There are essentially five arguments that refute the Christian nation myth. I’m going to outline them here and then take a look at the history of the myth. From there, we’ll briefly examine the myth’s enduring legacy and how it still affects politics and public policy today.

1. The Text of the Constitution Does Not Say the United States Is a Christian Nation

If a Christian nation had been the intent of the founders, they would have put that in the Constitution, front and center. Yet the text of the Constitution contains no references to God, Jesus Christ, or Christianity. That document does not state that our country is an officially Christian nation.

Not only does the Constitution not give recognition or acknowledgment to Christianity, but it also includes Article VI, which bans “religious tests” for public office. Guaranteeing non-Christians the right to hold federal office seems antipodal to an officially Christian nation. The language found in Article VI sparked some controversy, and a minority faction that favored limiting public office to Christians (or at least to believers) protested. Luther Martin, a Maryland delegate, later reported that some felt it “would be at least decent to hold out some distinction between the professors of Christianity and downright infidelity or paganism.” But, as Martin noted, the article’s language was approved “by a great majority . . . without much debate.” The Christian nation argument just wasn’t persuasive.

In addition, the First Amendment bars all laws “respecting an establishment of religion” and protects “the free exercise thereof.” Nothing here indicates that the latter provision applies only to Christian faiths.Finding no support for their ideas in the body of the Constitution, Christian-nation advocates are left to point to other documents, including the Declaration of Independence. This also fails. The Declaration’s reference to “the Creator” is plainly deistic. More obscure documents such as the Northwest Ordinance or personal writings by various framers are interesting historically but do not rise to the level of governance documents. When it comes to determining the manner of the U.S. government, only the Constitution matters. The Constitution does not declare that the United States is a Christian nation. This fact alone is fatal to the cause of Christian nation advocates.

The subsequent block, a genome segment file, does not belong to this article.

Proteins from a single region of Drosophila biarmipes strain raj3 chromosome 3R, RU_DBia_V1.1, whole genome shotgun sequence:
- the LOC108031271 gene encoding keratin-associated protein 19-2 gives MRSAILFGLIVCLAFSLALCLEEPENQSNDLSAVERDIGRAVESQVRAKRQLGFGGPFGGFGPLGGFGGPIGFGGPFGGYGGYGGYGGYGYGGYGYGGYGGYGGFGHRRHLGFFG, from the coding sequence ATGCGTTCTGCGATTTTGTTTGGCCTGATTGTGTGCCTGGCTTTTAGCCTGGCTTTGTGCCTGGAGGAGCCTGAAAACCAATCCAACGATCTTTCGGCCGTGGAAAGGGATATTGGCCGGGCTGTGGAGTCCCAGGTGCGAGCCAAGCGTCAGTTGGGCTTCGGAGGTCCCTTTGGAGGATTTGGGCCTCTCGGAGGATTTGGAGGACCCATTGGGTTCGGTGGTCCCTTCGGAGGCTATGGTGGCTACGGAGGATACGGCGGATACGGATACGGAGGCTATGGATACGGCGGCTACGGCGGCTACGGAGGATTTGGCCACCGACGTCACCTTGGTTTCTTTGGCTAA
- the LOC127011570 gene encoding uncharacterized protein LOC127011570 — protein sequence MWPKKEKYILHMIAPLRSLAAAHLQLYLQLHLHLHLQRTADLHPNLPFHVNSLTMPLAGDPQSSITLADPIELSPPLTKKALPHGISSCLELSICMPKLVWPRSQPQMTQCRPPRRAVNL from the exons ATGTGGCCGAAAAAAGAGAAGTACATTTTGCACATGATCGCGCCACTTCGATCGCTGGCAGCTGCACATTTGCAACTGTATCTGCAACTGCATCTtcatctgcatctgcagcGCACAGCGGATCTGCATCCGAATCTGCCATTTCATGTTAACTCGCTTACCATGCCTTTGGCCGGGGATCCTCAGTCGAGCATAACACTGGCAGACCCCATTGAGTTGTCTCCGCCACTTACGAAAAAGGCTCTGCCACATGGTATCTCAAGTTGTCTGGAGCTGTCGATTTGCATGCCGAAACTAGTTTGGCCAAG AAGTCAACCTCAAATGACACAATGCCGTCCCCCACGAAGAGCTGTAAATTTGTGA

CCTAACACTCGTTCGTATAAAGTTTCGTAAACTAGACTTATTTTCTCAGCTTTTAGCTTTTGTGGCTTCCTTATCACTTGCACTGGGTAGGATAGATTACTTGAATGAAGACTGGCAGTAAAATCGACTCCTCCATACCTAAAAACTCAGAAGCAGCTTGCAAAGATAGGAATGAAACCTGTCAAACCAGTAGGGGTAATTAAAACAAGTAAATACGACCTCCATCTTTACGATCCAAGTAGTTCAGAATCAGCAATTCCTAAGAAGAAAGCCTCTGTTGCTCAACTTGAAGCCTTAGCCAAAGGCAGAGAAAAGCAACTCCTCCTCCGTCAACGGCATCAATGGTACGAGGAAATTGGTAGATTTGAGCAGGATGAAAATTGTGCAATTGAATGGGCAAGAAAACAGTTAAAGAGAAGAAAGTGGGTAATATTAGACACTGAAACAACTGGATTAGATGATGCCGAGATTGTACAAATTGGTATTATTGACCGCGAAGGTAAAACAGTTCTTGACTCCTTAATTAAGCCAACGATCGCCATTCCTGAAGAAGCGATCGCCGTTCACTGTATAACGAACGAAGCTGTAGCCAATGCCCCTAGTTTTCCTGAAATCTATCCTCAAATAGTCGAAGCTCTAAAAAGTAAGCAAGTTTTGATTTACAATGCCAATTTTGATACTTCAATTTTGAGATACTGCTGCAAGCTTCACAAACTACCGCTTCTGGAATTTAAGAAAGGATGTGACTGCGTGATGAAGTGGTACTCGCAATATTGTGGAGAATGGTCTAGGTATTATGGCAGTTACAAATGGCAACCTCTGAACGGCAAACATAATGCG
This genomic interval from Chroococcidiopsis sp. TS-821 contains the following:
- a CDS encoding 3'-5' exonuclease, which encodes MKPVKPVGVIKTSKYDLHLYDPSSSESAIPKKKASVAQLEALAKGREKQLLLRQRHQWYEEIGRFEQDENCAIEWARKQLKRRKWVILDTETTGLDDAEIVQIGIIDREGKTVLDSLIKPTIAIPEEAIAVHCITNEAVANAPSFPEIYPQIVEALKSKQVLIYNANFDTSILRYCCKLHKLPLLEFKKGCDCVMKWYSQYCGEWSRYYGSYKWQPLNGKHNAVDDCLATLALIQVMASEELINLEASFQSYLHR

2. The Founders’ Political Beliefs Would Not Have Led Them to Support the Christian-Nation Idea

Key founders such as James Madison and Thomas Jefferson opposed mixing church and state. They would never have supported an officially Christian nation.

Jefferson and Madison came to this opposition in two ways. First, they were well-versed in history and understood how the officially Christian governments of Europe had crushed human freedom. Moreover, they knew about the constant religious wars among rival factions of Christianity. Second, they had witnessed religious oppression in the colonies firsthand.

Remember, Madison was inspired to fight for church-state separation and religious liberty because he had witnessed the jailing of dissenting ministers in Virginia. Madison and other founders wrote frequently about the dangers of governments adopting religion; they often worked alongside clergy who made similar arguments. John Leland, a Massachusetts pastor and powerful advocate for church-state separation, said it best: “The notion of a Christian commonwealth should be exploded forever.”

Jefferson’s Virginia Statue for Religious Liberty, which many scholars consider a precursor to the First Amendment, guaranteed religious freedom for everyone, Christian and non-Christian. Attempts to limit its protections to Christians failed, and Jefferson rejoiced.